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From heifers to homes: Rancho Veal to be developed


The Bay Area's last slaughterhouse, and one of only a handful left in Northern California, is right here in Petaluma -- but not for long.

Rancho Veal and Rancho Feeding, which share slaughter operations at the northern end of Cinnabar Hill on Petaluma Boulevard North, are planning to close in the next two years -- and a housing developer is eyeing the property.

Rancho Veal owner Robert Singleton and Rancho Feeding owner Babe Amaral, both longtime cattlemen in their late 60s, said the three acres of land under the 90-year-old slaughterhouse are more valuable as homes.

"Look around the county -- grapes and housing," Singleton said. "No cattle."

No formal land sale has been worked out, but a developer with projects in the Bay Area and Southern California, as well as other states, is considering a project of townhomes, single-family residences and live-work units on the site.

Coupled with eight acres of vacant land between the slaughterhouse and the river, the project could hold 79 homes, riverside open space and a westside connection for the future Rainier extension, according to early plans.

"We are in the Rainier extension controversy zone," said Jon Worden, a Healdsburg architect working with Foster City-based developer Legacy Partners.

At a preliminary review of the housing project last week, before the Site Plan and Architectural Review Committee, Worden unveiled a site plan that shows Rainier intersecting with the Boulevard between Rancho Veal and the outlet mall to the north.

Between the new road and the river, in the 100-year floodplain, would be open space accessible to the public.

"I think you guys have a good start," SPARC Chair John Mills told the development team. "It's going to be nice to have the first leg of Rainier built one of these days, and at your expense."

The total cost of the Rainier project is pegged at $40 million, with the source of most of that funding still unknown.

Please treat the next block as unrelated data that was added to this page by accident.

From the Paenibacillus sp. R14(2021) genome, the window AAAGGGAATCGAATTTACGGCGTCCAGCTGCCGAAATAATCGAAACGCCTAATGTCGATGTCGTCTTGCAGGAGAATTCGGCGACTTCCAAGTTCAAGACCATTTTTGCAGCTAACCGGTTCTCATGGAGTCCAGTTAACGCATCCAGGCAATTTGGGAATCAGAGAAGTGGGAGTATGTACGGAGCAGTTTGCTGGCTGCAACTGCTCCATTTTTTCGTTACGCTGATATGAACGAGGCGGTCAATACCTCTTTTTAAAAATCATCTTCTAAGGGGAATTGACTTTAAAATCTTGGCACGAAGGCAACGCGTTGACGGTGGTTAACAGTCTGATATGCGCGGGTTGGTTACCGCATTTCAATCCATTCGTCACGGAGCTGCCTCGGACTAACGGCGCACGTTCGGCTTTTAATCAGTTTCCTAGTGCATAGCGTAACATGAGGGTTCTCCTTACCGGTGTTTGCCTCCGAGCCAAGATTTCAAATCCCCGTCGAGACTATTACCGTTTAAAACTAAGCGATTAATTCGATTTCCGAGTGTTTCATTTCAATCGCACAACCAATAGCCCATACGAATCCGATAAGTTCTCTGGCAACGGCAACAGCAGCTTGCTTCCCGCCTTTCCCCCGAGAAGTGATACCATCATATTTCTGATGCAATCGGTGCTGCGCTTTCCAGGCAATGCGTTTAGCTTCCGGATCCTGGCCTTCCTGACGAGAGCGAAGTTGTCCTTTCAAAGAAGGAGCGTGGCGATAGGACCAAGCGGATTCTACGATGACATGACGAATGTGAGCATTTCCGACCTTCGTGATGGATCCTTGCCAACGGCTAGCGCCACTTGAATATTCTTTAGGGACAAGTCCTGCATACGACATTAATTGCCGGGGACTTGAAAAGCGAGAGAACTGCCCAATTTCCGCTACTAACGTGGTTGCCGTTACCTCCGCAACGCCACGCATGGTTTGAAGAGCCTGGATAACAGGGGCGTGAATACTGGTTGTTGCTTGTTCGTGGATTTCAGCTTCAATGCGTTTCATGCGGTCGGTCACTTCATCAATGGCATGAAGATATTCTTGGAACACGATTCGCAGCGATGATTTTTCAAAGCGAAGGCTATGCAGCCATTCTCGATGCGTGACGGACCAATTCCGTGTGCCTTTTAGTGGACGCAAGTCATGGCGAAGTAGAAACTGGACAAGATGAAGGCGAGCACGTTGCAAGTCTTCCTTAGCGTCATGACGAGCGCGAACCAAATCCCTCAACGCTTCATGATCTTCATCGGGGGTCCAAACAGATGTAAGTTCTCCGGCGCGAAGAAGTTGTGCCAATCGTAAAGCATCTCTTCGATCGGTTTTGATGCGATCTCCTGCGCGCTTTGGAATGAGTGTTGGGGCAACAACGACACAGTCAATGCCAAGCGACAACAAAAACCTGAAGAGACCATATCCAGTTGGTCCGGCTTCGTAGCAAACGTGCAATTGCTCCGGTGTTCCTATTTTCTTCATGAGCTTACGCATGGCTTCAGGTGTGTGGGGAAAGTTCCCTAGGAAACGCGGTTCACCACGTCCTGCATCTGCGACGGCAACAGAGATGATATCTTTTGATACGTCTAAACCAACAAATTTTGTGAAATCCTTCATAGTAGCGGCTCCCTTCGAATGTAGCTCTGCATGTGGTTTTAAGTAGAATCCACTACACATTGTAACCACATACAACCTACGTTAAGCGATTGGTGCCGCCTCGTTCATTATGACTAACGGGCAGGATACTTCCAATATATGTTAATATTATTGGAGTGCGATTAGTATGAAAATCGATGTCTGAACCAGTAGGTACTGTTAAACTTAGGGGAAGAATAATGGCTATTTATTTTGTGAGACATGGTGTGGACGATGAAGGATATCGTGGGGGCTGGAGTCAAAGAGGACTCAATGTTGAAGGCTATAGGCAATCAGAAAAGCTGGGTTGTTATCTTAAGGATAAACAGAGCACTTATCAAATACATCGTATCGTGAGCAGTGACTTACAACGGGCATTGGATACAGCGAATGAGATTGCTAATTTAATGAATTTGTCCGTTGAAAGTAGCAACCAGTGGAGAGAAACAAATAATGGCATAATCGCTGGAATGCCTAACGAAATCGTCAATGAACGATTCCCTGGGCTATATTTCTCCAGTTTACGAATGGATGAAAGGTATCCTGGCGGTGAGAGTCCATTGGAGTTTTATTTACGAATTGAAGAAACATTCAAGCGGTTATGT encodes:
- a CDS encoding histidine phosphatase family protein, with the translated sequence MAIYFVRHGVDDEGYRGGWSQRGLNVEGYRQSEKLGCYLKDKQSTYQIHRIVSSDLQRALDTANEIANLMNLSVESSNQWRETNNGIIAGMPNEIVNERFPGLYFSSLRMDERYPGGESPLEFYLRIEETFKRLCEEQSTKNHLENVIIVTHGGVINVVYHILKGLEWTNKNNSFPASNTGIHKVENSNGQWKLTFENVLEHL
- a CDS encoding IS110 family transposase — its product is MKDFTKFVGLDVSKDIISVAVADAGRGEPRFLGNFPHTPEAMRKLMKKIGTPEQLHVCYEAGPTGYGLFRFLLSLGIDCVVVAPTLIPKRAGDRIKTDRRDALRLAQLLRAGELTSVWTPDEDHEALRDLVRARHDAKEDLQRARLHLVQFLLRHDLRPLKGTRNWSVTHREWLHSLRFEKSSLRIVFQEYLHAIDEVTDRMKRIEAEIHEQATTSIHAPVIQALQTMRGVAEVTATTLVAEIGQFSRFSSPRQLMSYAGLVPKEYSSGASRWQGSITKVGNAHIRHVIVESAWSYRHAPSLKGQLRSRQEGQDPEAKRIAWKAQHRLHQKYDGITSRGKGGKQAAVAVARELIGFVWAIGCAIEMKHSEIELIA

The Legacy project is likely to return to SPARC for another review before the committee takes a formal vote. It is not the first housing project considered for the Rancho Veal site -- Amaral said another plan was considered in years past before the developer walked because of disagreements over the density of housing allowed.

The draft General Plan update calls for 8-18 housing units per acre on the total of 12 acres that make up the Legacy proposal (which averages out to about seven homes per acre).

That represents a lot of value for development, Rancho Veal said.

"This is obsolete. This is 90 years old, this building," Amaral said. "The county won't let you build another one."

But some local ranchers want to try. Faced with the loss of Rancho as their go-to slaughterhouse, Marin Sun Farms' David Evans and others would like the USDA to transfer Rancho's license to a group of North Bay ranchers.

"The whole bovine livestock industry in the North Bay is dependent on Rancho Veal," Evans said. "We need Rancho to continue the growth."

A December 2005 report by the University of California Cooperative Extension in Marin County said local ranchers want to sell their meat to buyers seeking grass-fed and organically raised beef, but face limited infrastructure sites like slaughterhouses.

The report found that 44 of 152 ranchers surveyed use Rancho Veal for slaughter; "thus, the fallout from Rancho's closure is likely to be significant."

Rising fuel prices make hauling cattle to far-away slaughterhouses less likely, Evans said, and starting a slaughterhouse from scratch is an uphill battle with local, state and federal regulators.

So he's hoping to acquire the Rancho Veal license and in the meantime, convince the developer to keep the Petaluma facility open until a replacement site is ready to go.

"You don't just throw one of these up," Evans said. "It's an intense process."

Singleton has doubts that the North Bay will see a new slaughterhouse when his is gone.

"There's no place around for it," he said. "We tried to tell them that."

Still, agriculture and ranching are important to the North Bay, Evans said -- "for the aesthetics of the open space and the ability to put food on the table. We need a slaughterhouse facility to keep agriculture viable in Marin, Sonoma, Mendocino and Napa counties."

(Contact Corey Young at cyoung@arguscourier.com)